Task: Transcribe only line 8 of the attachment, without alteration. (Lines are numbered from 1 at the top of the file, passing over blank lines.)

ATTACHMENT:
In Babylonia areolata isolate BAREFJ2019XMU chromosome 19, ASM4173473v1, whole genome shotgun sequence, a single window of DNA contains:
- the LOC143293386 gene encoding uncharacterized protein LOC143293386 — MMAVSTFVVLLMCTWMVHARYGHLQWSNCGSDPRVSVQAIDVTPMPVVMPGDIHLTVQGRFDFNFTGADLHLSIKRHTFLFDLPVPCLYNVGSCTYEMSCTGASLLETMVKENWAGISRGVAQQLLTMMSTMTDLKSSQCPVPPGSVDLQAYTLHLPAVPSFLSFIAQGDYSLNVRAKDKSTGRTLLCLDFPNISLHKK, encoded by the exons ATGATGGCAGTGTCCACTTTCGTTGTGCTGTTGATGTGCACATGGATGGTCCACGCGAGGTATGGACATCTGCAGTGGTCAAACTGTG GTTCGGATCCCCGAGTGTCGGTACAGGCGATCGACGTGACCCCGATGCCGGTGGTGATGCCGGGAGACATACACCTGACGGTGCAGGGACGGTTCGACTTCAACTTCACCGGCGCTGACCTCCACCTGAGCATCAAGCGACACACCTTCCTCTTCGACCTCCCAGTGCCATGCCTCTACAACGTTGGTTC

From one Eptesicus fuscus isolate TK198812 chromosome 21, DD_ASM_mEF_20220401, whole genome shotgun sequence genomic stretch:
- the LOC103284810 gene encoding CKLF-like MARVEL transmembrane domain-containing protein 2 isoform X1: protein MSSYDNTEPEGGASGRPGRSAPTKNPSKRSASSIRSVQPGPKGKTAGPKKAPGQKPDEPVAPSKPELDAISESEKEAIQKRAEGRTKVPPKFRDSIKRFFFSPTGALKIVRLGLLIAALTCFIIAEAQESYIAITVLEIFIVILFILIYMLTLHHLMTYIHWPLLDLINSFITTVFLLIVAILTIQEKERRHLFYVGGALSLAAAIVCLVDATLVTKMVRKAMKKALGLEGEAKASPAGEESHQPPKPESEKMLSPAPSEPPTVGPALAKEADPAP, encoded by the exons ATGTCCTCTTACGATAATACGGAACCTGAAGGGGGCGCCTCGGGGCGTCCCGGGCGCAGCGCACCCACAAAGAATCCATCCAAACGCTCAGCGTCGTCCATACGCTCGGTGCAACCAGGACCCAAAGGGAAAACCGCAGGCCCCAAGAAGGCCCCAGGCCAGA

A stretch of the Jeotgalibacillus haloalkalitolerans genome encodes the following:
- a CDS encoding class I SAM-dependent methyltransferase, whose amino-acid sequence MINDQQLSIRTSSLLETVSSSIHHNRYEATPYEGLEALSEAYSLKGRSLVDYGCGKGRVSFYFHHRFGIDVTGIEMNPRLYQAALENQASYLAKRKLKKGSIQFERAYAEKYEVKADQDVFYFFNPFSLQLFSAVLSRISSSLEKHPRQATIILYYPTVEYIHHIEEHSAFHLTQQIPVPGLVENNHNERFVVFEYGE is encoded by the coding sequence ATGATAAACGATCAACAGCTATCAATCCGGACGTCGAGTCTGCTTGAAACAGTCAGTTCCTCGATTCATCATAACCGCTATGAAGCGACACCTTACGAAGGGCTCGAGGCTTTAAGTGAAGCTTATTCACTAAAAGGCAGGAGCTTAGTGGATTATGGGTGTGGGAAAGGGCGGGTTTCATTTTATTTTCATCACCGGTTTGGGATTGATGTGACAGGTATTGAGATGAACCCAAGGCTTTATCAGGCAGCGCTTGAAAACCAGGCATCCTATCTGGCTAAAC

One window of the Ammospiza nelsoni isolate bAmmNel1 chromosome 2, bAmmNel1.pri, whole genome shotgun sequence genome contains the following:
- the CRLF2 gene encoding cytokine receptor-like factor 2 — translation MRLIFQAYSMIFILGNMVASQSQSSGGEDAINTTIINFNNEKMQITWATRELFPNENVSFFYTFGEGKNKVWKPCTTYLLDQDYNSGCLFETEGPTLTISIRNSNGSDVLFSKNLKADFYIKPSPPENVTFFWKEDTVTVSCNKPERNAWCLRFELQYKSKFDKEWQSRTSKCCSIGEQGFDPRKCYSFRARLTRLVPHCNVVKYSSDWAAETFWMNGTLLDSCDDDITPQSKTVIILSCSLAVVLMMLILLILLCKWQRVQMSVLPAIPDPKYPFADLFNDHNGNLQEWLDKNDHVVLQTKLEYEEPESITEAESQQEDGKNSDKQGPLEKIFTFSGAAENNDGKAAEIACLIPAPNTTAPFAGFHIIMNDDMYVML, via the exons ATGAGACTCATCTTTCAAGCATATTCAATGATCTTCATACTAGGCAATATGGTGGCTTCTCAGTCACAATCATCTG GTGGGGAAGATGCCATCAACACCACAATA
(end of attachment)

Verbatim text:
- the CRLF2 gene encoding cytokine receptor-like factor 2 — translation MRLIFQAYSMIFILGNMVASQSQSSGGEDAINTTIINFNNEKMQITWATRELFPNENVSFFYTFGEGKNKVWKPCTTYLLDQDYNSGCLFETEGPTLTISIRNSNGSDVLFSKNLKADFYIKPSPPENVTFFWKEDTVTVSCNKPERNAWCLRFELQYKSKFDKEWQSRTSKCCSIGEQGFDPRKCYSFRARLTRLVPHCNVVKYSSDWAAETFWMNGTLLDSCDDDITPQSKTVIILSCSLAVVLMMLILLILLCKWQRVQMSVLPAIPDPKYPFADLFNDHNGNLQEWLDKNDHVVLQTKLEYEEPESITEAESQQEDGKNSDKQGPLEKIFTFSGAAENNDGKAAEIACLIPAPNTTAPFAGFHIIMNDDMYVML, via the exons ATGAGACTCATCTTTCAAGCATATTCAATGATCTTCATACTAGGCAATATGGTGGCTTCTCAGTCACAATCATCTG GTGGGGAAGATGCCATCAACACCACAATA